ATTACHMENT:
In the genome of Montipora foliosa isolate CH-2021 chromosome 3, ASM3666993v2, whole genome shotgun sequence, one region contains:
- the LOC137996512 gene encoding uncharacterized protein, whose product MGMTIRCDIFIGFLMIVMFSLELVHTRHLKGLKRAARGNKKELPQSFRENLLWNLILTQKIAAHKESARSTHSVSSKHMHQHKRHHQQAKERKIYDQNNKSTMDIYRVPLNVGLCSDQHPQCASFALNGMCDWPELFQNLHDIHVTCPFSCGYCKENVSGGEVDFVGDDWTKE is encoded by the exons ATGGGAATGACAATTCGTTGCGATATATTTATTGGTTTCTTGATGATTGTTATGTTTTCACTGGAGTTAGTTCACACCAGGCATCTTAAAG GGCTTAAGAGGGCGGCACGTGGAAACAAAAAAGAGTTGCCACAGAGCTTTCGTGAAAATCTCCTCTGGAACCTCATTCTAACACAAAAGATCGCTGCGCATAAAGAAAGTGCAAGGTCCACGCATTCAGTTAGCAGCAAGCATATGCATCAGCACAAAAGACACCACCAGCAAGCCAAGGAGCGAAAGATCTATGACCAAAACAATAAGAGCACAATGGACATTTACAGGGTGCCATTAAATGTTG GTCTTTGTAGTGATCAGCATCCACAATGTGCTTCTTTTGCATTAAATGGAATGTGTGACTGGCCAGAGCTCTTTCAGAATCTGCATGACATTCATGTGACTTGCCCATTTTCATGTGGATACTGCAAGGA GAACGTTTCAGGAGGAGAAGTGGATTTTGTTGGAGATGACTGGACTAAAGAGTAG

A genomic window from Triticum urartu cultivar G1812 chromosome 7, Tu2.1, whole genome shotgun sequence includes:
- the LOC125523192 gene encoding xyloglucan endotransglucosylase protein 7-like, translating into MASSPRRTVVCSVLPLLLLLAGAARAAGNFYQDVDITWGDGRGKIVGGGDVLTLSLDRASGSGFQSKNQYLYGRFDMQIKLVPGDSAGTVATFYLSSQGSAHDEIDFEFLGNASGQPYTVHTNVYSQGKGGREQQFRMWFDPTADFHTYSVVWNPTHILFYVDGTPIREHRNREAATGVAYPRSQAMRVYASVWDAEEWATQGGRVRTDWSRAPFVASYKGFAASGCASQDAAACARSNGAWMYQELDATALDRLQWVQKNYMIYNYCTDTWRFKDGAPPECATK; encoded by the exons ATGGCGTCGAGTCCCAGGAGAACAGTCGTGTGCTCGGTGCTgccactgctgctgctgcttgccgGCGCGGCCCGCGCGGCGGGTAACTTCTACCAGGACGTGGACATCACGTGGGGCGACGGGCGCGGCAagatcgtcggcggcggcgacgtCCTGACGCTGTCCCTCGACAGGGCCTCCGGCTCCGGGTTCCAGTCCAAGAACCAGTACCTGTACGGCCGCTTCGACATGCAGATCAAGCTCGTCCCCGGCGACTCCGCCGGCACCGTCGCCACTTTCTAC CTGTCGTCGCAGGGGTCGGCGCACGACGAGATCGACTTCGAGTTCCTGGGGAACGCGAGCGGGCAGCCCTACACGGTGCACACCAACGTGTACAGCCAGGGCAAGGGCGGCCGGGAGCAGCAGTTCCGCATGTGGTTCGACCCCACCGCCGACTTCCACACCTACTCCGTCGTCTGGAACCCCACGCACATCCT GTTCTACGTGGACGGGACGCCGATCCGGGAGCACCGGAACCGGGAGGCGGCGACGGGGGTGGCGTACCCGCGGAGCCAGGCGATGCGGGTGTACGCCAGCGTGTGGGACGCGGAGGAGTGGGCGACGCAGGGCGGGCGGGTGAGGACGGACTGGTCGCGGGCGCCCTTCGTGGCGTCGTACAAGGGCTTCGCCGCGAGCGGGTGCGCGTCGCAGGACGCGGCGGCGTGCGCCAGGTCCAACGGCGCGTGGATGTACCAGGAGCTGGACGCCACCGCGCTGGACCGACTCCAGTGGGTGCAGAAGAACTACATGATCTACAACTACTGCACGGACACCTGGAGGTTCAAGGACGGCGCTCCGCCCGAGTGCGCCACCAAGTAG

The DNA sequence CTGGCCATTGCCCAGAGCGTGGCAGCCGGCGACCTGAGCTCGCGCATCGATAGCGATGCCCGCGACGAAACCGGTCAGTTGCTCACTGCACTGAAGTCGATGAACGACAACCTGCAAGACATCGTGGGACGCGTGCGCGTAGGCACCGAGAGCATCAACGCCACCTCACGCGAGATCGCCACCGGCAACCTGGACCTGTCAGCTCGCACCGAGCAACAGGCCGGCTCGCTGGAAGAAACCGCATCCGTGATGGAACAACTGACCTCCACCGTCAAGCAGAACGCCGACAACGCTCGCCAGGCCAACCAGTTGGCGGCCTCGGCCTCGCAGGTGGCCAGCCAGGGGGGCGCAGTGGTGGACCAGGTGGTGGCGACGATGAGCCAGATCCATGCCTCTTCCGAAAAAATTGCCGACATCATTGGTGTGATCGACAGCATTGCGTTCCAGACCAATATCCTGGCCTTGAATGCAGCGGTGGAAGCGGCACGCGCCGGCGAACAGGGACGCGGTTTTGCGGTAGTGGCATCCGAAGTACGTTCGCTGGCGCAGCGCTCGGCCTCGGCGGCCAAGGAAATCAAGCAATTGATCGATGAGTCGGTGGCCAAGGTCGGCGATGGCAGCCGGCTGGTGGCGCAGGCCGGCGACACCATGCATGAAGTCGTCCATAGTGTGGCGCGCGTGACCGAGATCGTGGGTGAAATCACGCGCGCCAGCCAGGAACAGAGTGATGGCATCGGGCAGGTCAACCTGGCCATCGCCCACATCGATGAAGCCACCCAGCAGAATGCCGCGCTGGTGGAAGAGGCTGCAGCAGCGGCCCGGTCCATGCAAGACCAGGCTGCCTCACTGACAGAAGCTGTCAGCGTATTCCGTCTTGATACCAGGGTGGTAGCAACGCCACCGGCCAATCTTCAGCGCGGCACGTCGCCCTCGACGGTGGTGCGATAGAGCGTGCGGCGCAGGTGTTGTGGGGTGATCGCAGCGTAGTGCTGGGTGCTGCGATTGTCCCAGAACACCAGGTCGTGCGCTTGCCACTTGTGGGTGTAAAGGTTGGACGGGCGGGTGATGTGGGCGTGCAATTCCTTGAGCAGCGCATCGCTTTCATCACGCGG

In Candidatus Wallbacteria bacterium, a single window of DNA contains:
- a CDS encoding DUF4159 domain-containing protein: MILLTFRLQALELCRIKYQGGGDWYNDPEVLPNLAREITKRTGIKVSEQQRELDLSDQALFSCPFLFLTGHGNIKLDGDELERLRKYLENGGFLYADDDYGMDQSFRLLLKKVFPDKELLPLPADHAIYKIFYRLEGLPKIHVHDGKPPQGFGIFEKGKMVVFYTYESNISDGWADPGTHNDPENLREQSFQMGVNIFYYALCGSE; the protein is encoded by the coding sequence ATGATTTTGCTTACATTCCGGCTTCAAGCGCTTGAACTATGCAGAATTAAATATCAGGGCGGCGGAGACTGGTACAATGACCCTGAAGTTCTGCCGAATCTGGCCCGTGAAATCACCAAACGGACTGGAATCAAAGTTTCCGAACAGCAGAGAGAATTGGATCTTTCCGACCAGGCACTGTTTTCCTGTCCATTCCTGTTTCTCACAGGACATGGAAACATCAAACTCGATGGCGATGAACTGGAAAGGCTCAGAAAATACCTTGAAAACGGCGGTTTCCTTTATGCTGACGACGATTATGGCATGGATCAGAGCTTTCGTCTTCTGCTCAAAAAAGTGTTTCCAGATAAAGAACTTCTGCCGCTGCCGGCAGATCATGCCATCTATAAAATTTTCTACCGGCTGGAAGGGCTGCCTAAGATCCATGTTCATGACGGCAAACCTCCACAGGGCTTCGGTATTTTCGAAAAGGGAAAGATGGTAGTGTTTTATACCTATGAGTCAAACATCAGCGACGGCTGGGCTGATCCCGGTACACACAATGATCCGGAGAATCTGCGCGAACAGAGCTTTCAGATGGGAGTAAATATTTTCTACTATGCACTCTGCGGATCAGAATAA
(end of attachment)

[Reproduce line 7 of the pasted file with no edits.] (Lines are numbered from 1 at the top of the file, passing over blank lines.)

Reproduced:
- a CDS encoding DUF4159 domain-containing protein: MILLTFRLQALELCRIKYQGGGDWYNDPEVLPNLAREITKRTGIKVSEQQRELDLSDQALFSCPFLFLTGHGNIKLDGDELERLRKYLENGGFLYADDDYGMDQSFRLLLKKVFPDKELLPLPADHAIYKIFYRLEGLPKIHVHDGKPPQGFGIFEKGKMVVFYTYESNISDGWADPGTHNDPENLREQSFQMGVNIFYYALCGSE; the protein is encoded by the coding sequence ATGATTTTGCTTACATTCCGGCTTCAAGCGCTTGAACTATGCAGAATTAAATATCAGGGCGGCGGAGACTGGTACAATGACCCTGAAGTTCTGCCGAATCTGGCCCGTGAAATCACCAAACGGACTGGAATCAAAGTTTCCGAACAGCAGAGAGAATTGGATCTTTCCGACCAGGCACTGTTTTCCTGTCCATTCCTGTTTCTCACAGGACATGGAAACATCAAACTCGATGGCGATGAACTGGAAAGGCTCAGAAAATACCTTGAAAACGGCGGTTTCCTTTATGCTGACGACGATTATGGCATGGATCAGAGCTTTCGTCTTCTGCTCAAAAAAGTGTTTCCAGATAAAGAACTTCTGCCGCTGCCGGCAGATCATGCCATCTATAAAATTTTCTACCGGCTGGAAGGGCTGCCTAAGATCCATGTTCATGACGGCAAACCTCCACAGGGCTTCGGTATTTTCGAAAAGGGAAAGATGGTAGTGTTTTATACCTATGAGTCAAACATCAGCGACGGCTGGGCTGATCCCGGTACACACAATGATCCGGAGAATCTGCGCGAACAGAGCTTTCAGATGGGAGTAAATATTTTCTACTATGCACTCTGCGGATCAGAATAA